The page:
Stax SR-X MK3 Vintage Headphones and SRD-7 Amp
From the one and only Ken Rockwell @ kenrockwell.com:
These Stax SR-X Mark 3 electrostatic headphones are decades old, and still outperform conventional dynamic headphones like the Sennheiser HD 800 and Ultrasone Edition 8 in most ways, especially for clean, open, natural sound. Better, these Stax headphones, used, sell for one-tenth the price.
When introduced in 1975, these Stax SR-X Mark III were the world's highest performance headphones, unchallenged until Stax introduced the even more exotic SR-Sigmas in late 1977.
These are not ordinary headphones that use a coil of wire inside a magnet glued to a heavy diaphragm, like mass-market products from Sennheiser, Ultrasone and Beyer.
These are electrostatic headphones. Electrostatic technology is far superior for reproducing sound.
Comparing the performance of one completely different technology to another, like electrostatic to dynamic transducers, is like comparing the speed of a bicycle to the speed of a car. Even if you've got a brand-new million dollar bicycle, my beater 1974 slant-six Plymouth Duster goes a lot faster and farther.
This Stax SR-X Mark 3 may look like something pulled out of a WWII Japanese submarine, but its proven electrostatic technology excels at super-low distortion and freedom from any resonance or coloration.
These headphones win on subtlety. If you want to enjoy every nuance of your music over hours and hours of careful listening, these are your headphones. If you prefer something that boosts everything for an impressive 30-second demo blast, these aren't.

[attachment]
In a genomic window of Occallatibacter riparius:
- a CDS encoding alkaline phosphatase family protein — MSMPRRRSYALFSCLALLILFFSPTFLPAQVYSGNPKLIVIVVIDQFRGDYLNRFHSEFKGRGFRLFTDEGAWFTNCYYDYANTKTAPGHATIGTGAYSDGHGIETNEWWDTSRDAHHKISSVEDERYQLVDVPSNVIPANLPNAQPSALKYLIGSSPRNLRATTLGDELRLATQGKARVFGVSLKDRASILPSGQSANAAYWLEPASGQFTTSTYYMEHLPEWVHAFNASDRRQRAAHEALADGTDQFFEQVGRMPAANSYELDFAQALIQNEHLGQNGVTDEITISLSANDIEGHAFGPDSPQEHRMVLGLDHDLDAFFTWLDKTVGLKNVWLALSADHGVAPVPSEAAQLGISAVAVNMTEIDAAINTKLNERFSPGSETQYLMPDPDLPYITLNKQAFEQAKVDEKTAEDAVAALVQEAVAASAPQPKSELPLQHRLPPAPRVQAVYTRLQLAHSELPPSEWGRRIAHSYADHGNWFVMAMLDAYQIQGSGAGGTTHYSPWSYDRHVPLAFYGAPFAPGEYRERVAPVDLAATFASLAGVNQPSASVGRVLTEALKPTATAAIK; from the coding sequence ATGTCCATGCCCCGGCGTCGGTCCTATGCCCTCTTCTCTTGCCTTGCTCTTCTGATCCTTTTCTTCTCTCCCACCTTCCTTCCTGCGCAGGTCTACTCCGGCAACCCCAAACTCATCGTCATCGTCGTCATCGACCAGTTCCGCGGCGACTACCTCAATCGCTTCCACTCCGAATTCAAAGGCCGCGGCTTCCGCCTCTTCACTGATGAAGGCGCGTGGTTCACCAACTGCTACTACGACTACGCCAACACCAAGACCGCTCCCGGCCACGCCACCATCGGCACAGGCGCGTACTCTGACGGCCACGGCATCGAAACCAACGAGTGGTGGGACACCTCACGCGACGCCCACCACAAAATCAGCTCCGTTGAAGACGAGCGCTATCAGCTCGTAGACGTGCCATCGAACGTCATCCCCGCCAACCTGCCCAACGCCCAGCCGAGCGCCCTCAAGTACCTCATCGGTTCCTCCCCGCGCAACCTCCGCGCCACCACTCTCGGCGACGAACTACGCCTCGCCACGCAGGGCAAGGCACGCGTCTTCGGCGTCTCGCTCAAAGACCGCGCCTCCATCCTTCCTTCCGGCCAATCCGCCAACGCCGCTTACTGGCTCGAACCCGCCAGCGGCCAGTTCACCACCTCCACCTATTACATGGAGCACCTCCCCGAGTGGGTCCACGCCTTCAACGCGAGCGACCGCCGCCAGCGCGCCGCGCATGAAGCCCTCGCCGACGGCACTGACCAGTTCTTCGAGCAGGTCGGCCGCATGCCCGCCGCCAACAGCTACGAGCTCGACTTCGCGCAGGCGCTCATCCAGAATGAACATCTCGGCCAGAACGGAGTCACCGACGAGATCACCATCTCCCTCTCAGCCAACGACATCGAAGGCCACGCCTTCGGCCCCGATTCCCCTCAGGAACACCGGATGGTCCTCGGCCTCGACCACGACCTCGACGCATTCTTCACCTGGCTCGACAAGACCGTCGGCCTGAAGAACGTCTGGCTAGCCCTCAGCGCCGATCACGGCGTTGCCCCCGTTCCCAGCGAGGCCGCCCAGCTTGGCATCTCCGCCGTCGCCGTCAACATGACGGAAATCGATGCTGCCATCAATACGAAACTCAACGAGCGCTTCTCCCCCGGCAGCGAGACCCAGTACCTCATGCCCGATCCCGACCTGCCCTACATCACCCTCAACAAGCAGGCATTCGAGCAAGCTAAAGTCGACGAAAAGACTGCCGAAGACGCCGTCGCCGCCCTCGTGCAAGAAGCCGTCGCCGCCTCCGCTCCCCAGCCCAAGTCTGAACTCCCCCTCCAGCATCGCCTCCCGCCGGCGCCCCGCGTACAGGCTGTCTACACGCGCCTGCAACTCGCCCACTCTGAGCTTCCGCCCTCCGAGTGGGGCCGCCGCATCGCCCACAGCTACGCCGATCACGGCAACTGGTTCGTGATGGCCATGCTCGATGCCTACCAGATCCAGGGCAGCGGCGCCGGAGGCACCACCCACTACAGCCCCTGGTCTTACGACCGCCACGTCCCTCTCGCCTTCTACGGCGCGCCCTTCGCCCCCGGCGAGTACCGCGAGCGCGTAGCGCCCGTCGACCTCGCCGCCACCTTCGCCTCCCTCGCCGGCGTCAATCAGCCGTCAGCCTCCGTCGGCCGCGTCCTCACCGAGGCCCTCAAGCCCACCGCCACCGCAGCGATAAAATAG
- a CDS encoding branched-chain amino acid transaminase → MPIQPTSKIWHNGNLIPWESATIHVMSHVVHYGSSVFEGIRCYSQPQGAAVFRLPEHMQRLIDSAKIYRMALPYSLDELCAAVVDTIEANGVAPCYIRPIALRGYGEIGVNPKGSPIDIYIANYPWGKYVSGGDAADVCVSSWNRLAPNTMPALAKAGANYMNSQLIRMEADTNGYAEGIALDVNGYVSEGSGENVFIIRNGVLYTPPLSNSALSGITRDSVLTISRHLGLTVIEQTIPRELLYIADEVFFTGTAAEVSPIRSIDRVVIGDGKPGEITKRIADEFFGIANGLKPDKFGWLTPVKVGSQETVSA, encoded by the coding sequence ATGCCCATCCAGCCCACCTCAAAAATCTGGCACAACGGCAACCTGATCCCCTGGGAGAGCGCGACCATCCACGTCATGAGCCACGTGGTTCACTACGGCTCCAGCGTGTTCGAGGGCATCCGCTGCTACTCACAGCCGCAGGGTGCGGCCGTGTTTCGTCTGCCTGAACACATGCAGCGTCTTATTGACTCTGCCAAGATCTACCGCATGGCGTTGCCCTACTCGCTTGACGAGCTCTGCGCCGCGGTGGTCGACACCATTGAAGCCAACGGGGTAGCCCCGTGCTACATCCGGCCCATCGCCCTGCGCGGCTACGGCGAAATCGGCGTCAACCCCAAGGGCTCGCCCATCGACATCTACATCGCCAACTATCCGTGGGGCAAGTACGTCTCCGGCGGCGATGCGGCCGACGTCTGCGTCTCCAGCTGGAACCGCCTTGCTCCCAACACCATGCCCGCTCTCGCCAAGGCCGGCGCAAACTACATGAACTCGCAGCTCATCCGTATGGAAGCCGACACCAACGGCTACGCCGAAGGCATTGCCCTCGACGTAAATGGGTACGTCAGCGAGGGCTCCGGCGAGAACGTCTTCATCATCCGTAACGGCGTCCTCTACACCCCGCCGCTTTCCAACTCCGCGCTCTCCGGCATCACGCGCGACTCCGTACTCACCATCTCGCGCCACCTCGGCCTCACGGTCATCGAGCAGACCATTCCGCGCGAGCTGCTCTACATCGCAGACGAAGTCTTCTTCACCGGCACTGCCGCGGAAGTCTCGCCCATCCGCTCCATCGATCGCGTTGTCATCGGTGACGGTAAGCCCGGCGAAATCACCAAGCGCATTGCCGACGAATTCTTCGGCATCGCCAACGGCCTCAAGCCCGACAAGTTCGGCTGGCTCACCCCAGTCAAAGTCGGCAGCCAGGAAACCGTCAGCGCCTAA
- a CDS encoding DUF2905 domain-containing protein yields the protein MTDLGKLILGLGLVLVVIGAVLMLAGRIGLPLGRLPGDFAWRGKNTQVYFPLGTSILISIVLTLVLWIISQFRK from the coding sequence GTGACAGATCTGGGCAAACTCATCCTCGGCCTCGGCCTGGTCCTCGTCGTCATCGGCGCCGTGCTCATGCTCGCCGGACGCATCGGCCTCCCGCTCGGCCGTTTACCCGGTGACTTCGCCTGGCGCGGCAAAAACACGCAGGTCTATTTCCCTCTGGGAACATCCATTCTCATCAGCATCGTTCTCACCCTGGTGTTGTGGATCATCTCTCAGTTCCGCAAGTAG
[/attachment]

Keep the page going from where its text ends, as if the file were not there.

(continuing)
Stax invented electrostatic headphones in 1959, and had 16 years of experience optimizing them when these were introduced. Stax' marketing people have always called these "earspeakers" instead of headphones.
These SR-X Mark III aren't that much different than the previous SR-X headphones, and look similar to a black version of Stax' very first SR-1 of 1959. Honestly, the Stax New SR-3 (1971-1975) are more different in looks than in actual performance from these newer SRX-IIIs.
While Stax' newer and better headphones went to rectangular housings and elliptical drivers with the SR-Sigma of 1977 and continue to this day, Stax' top-model Omega introduced in 1993 was round again, and to this day, the round SR-009 of 2011 is Stax' very top $5,000 model. Maybe there's something to be said for round drivers?
Stax, making the worlds best electrostatic headphones since 1959.
Speaker level inputs.
The speaker input cables have been modified. The cabling looks to be from Cardas based on our experience.
Smooth, uncolored, undistorted natural and clean.
7 - Some Wear and Light Scratches https://skyfiaudio.com/pages/our-rating-scale
Working perfectly and tested in our lab.
Will be packed using our highly developed in-house process and custom packing materials.
Tested in our lab with both the headphones and included headphone amplifier working as they should.
Connects to any Stax standard (230 V bias) 6-pin adapter, energizer or amplifier.
Won't connect to any Pro or Professional (580 V bias) 5-pin adapter, energizer or amplifier.
Straight, supple black cloth-covered round cord.
The red blip is the right channel.
2.5 meters (8 feet) long.
Soft, about 6mm (1/4") diameter, measured.
It's a much better cable than the cheap plastic cable of the Ultrasone Edition 8. It feels just like the cable of the Sennheiser HD 800, however this Stax cable has the same microphonics as most cables, not the mysteriously silent cable of the Sennheiser HD 800. ("Microphonics" mean that if you rattle the cable against something, that the sound is transmitted mechanically through to the headphones.)
2 microns thick.
For comparison, a very thin dry-cleaning plastic bag, the type that blows away just by breathing on it, measures about 20 microns!
Plate Spacing (electrode gap)
130 k Ohm at 10 kHz.
30 - 25,000 Hz, rated (tolerance not stated).
Stated elsewhere as 20 - 70,000 Hz, unstated tolerance.
97 dB SPL with 100V RMS input at 1 kHz, 230 V bias.
Maximum Output Level
110 dB SPL, 230 V bias.
Stated elsewhere as 115 dB.
Headphones Weight (actual measured)
10.2 oz. (290g), without cord.
12.590 oz. (357.0g), with original cord and plug.